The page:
If lawmakers fail to reach agreement on the 2011 budget, the government will shut down at 12:01 a.m. Saturday. Federal agencies have contingency plans in place in the event this happens. Media outlets report that Medicare and Medicaid would operate normally in the short run. Meanwhile, considerable discussion continues regarding what the political fallout will be and whether the public will hold Democrats or Republicans accountable.
Los Angeles Times: Some Progress Cited In Federal Budget Talks
Even as the public bickering continued, there was progress behind the scenes on details of the spending reductions, and negotiators planned to work through the night. But House Speaker John A. Boehner (R-Ohio), juggling his own political pragmatism with the conservative convictions of the GOP majority, has refused to yield to a public compromise with Democrats. … Obama said additional sessions may be needed, and added that a failure of talks, leading to a government shutdown after midnight Friday, would adversely affect the country. … Conservatives are demanding deeper spending cuts as well as sweeping policy changes in order to reach a deal (Mascaro and Nicholas, 4/7).
The Washington Post: In Budget Fight, Conservatives Have Put Themselves In A Corner
They are the strongest voices against a budget compromise: the conservative Republicans who have said they won't accept a deal with Democrats on spending cuts, even if that means a government shutdown. On Wednesday, some of them began to signal, without quite saying it, that they had put themselves in a bind (Fahrenthold and Gardner, 4/6).
The Hill: King: CR Last Chance To Defund Health Care Reform
The fight over a bill to fund the government through 2011 is the last chance this year to block major funding for Democrats' 2010 health care law, said a Republican congressman who is leading defunding efforts. With lawmakers trying to hammer out an agreement on a spending bill before the current stopgap measure expires April 8, Rep. Steve King (R-Iowa) said the budget fight offers Republicans their last major leverage point to choke off health care reform funds. King had previously said the upcoming debt-ceiling vote could offer the GOP another defunding opportunity, but he said Wednesday afternoon that lawmakers won't be able to unite behind a defunding effort (Millman, 4/6).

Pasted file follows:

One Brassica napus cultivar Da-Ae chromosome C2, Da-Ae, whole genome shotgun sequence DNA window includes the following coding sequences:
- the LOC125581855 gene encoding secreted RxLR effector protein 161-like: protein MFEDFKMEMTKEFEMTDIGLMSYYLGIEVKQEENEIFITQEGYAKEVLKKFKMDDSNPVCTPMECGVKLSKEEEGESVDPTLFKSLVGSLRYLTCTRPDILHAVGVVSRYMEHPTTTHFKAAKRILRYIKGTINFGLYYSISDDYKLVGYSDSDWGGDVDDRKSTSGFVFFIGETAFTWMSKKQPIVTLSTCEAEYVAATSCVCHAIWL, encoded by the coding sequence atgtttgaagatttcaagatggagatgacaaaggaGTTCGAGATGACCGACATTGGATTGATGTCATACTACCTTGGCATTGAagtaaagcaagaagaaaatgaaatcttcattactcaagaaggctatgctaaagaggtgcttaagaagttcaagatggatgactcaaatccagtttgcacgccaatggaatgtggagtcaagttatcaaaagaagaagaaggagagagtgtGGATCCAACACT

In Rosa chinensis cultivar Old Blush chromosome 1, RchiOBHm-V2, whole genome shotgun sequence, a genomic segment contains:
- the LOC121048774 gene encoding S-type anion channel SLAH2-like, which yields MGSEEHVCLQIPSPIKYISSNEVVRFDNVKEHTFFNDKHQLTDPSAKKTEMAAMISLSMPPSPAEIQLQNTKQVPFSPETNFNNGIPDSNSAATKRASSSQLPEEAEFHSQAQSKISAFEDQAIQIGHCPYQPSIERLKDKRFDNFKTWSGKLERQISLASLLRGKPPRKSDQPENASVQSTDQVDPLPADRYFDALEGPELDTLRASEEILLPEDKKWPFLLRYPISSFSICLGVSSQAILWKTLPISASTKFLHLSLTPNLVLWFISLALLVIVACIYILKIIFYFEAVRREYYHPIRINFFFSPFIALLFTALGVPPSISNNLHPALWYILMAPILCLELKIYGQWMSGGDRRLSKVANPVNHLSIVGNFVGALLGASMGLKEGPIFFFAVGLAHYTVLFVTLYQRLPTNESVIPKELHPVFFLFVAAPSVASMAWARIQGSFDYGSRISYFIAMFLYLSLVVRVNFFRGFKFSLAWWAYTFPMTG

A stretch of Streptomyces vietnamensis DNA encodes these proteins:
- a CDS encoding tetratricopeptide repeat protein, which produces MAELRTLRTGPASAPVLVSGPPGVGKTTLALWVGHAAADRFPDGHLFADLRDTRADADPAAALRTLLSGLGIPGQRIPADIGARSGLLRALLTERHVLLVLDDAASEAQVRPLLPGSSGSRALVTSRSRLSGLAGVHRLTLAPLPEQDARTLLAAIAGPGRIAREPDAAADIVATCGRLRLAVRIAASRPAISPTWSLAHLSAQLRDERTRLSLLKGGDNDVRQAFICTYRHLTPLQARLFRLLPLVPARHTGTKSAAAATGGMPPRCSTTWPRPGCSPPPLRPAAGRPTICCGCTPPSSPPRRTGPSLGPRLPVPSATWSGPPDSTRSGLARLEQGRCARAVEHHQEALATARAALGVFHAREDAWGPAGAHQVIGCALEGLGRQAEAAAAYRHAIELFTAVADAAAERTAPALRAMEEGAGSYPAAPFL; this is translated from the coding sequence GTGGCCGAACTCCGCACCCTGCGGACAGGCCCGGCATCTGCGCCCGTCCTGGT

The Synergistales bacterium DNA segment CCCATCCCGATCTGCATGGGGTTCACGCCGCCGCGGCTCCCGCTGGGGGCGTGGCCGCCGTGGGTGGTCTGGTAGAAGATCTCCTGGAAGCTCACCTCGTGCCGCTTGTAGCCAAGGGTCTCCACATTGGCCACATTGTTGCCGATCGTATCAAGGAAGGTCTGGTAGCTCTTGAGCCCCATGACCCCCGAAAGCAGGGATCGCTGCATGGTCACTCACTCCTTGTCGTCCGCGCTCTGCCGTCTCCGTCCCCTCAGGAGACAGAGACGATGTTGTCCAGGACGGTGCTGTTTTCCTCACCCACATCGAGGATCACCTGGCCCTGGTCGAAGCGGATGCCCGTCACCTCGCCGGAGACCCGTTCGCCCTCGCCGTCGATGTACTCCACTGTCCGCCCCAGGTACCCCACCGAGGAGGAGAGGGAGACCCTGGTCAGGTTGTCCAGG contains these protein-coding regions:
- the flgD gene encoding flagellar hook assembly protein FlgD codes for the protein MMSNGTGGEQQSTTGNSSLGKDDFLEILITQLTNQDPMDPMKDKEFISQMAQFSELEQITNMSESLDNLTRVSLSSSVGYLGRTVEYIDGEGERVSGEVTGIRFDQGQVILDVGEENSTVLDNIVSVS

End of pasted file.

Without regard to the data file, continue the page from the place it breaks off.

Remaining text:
NPR: Brief Federal Shutdown Wouldn't Faze Medicare Or Medicaid
If the current budget standoff on Capitol Hill leads to a shutdown of the federal government on Friday, recipients of the Medicare and Medicaid health programs won't have to worry. At least not for a while (Rovner, 4/6).
CQ HealthBeat: Government Shutdown Would Shutter Much Of HHS, But Not Medicare
If federal funding isn't extended beyond April 8, a government shutdown would bring a halt to many Health and Human Services Department operations — but health care services would continue to be funded under the Medicare program, a senior Obama administration official said Wednesday. The clinical center at the National Institutes of Health would not take new patients, nor would new clinical trials begin, but current NIH-funded clinical trials would continue (4/6).
The New York Times: Federal Departments Lay Out Plans In The Event Of A Government Shutdown
With the possibility of a government shutdown looming, Obama administration officials raced Wednesday to identify essential government services that would have to be provided if the government ran out of money (Pear, 4/6).
The Wall Street Journal: Shutdown Holds Risk For GOP
With Congress and the White House in marathon talks to try to avoid a government shutdown, Republican lawmakers are caught between the demands of their conservative base insisting they hold their ground on deep budget cuts and the wishes of political independents they will need in the 2012 election who are pressing for compromise, a new Wall Street Journal/NBC News poll finds (Weisman and King, 4/7).